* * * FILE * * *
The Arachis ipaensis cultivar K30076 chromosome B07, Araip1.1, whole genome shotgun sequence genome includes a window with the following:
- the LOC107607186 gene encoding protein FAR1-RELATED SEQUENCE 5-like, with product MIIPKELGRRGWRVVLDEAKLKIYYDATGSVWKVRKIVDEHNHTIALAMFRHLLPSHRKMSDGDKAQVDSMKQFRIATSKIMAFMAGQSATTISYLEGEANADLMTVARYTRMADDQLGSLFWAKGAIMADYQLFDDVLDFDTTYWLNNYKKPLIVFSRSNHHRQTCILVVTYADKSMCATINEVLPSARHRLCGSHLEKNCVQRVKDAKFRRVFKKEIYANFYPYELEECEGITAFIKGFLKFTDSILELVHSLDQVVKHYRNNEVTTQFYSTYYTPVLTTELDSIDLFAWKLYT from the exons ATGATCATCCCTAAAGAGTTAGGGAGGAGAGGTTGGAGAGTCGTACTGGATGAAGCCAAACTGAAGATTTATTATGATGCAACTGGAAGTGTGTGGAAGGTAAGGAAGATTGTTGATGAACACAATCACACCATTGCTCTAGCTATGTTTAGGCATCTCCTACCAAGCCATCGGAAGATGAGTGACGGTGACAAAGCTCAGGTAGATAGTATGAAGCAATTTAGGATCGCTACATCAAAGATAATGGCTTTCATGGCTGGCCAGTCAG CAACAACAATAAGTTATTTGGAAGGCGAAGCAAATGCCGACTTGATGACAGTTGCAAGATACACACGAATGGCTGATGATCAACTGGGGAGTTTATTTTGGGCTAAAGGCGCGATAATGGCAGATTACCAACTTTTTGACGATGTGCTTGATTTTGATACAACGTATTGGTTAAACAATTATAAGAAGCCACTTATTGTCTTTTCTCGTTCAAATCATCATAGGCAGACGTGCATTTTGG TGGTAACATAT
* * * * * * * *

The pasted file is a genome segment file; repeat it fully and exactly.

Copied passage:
The Arachis ipaensis cultivar K30076 chromosome B07, Araip1.1, whole genome shotgun sequence genome includes a window with the following:
- the LOC107607186 gene encoding protein FAR1-RELATED SEQUENCE 5-like, with product MIIPKELGRRGWRVVLDEAKLKIYYDATGSVWKVRKIVDEHNHTIALAMFRHLLPSHRKMSDGDKAQVDSMKQFRIATSKIMAFMAGQSATTISYLEGEANADLMTVARYTRMADDQLGSLFWAKGAIMADYQLFDDVLDFDTTYWLNNYKKPLIVFSRSNHHRQTCILVVTYADKSMCATINEVLPSARHRLCGSHLEKNCVQRVKDAKFRRVFKKEIYANFYPYELEECEGITAFIKGFLKFTDSILELVHSLDQVVKHYRNNEVTTQFYSTYYTPVLTTELDSIDLFAWKLYT from the exons ATGATCATCCCTAAAGAGTTAGGGAGGAGAGGTTGGAGAGTCGTACTGGATGAAGCCAAACTGAAGATTTATTATGATGCAACTGGAAGTGTGTGGAAGGTAAGGAAGATTGTTGATGAACACAATCACACCATTGCTCTAGCTATGTTTAGGCATCTCCTACCAAGCCATCGGAAGATGAGTGACGGTGACAAAGCTCAGGTAGATAGTATGAAGCAATTTAGGATCGCTACATCAAAGATAATGGCTTTCATGGCTGGCCAGTCAG CAACAACAATAAGTTATTTGGAAGGCGAAGCAAATGCCGACTTGATGACAGTTGCAAGATACACACGAATGGCTGATGATCAACTGGGGAGTTTATTTTGGGCTAAAGGCGCGATAATGGCAGATTACCAACTTTTTGACGATGTGCTTGATTTTGATACAACGTATTGGTTAAACAATTATAAGAAGCCACTTATTGTCTTTTCTCGTTCAAATCATCATAGGCAGACGTGCATTTTGG TGGTAACATAT